American politics have shifted further to the right in correlation to what Americans have been consuming. The opinions and ideologies of many voters have changed because of a lack of media literacy. “Critical thinking skills and being skeptical of anything we see on the internet is so important for the health of our democracy, because far too many people get far too swayed by unverified things that look like facts, that are masquerading as facts,” Kolhatkar told The Oracle. “The first thing anyone should do whenever they see something that seems a little far fetched, is just to fact check before you act on it. That would make a huge difference.”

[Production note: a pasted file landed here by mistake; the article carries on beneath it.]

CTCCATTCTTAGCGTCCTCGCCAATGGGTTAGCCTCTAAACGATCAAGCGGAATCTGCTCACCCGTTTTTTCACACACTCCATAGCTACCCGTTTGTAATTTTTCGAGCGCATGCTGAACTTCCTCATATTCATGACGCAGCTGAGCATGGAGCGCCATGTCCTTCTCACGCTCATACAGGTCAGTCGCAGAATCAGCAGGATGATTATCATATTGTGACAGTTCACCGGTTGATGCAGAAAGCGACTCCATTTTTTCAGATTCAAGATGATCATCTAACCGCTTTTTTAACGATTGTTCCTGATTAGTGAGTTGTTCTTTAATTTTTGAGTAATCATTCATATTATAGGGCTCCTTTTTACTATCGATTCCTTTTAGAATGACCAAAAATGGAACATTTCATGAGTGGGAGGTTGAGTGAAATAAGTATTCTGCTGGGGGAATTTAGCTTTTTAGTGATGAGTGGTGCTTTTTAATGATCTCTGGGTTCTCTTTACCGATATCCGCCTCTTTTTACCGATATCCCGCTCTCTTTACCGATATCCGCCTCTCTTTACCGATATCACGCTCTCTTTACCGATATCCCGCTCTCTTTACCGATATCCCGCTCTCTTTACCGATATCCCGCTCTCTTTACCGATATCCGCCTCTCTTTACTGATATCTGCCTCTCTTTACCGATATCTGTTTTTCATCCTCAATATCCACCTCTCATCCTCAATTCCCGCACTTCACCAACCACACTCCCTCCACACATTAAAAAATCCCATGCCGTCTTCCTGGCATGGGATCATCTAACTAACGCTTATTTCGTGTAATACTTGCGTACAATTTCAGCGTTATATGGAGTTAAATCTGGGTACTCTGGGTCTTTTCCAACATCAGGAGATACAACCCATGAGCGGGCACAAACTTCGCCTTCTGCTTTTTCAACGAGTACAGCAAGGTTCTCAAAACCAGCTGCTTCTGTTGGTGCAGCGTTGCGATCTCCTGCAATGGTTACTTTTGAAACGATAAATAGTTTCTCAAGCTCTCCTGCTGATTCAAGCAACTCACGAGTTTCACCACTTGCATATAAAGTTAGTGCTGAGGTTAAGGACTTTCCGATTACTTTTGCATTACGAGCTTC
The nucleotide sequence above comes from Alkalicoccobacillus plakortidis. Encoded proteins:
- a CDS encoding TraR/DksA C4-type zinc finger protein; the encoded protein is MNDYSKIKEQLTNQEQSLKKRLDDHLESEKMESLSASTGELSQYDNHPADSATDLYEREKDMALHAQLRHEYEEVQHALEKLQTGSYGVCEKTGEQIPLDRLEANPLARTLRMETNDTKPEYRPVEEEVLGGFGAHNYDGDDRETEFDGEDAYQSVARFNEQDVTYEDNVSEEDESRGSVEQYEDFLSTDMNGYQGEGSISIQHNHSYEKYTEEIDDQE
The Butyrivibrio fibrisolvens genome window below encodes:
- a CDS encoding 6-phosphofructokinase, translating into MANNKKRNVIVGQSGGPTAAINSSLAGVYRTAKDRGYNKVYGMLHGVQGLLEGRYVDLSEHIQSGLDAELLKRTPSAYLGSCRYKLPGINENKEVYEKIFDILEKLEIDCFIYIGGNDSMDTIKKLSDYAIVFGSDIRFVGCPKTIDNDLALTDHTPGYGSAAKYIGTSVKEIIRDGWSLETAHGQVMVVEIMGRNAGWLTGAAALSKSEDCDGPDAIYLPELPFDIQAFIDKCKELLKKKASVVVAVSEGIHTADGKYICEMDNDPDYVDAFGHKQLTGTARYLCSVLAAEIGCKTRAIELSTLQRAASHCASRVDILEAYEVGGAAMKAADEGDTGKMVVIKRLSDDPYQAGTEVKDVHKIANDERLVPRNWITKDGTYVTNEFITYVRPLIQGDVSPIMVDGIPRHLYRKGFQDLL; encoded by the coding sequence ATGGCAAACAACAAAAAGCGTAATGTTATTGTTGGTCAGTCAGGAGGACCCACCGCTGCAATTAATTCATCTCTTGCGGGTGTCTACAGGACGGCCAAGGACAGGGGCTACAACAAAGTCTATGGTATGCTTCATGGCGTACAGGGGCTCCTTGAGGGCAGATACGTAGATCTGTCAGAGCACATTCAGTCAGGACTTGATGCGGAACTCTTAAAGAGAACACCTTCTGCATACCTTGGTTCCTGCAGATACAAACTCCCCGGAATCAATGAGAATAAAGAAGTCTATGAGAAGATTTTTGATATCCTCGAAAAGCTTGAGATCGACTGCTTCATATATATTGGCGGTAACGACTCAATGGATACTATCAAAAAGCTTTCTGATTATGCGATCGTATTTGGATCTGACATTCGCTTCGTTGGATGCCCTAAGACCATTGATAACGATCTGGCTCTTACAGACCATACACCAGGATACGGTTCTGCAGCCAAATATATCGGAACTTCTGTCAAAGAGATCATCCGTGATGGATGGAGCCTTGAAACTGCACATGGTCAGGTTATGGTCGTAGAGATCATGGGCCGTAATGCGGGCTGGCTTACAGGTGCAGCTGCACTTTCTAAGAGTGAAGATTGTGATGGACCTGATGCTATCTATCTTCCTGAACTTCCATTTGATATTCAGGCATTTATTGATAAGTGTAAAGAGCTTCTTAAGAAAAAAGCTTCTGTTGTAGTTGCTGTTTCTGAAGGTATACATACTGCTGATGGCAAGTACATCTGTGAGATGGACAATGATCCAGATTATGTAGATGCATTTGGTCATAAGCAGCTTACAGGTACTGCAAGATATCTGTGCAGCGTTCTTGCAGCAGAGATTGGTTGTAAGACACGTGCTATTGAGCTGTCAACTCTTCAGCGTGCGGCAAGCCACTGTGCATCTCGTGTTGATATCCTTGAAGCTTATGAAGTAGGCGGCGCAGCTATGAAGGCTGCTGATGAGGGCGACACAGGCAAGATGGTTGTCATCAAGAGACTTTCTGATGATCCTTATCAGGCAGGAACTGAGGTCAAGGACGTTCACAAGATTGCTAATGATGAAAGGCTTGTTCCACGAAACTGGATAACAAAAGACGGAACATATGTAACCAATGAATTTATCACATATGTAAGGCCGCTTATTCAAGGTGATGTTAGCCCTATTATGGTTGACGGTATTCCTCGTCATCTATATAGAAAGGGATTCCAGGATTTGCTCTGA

Kolhatkar then spoke about Hollywood during the Black Lives Matter movement. TV series and movies have a habit of “copaganda” or portraying law enforcement in an exclusively positive light. People of color are often cast as police officers which can give viewers a false impression of law enforcement.
While it’s important for journalists to expose realities, ethically it can be harmful to publish footage of police brutality. “I think they [videos] can have the impact of moving the needle and convincing Americans that there is enough brutality against real human beings that needs to be addressed. So how we frame it is important, but also helping protect those among us who have been so deeply scarred,” Kolhatkar told The Oracle.
Although misrepresentations are spread across all media platforms, there’s been a shift in who is telling stories. Ava DuVernay and Ryan Coogler are two Black filmmakers who are changing the narrative and redirecting how we view Black stories. Making changes in newsrooms can have the same impact on our publications.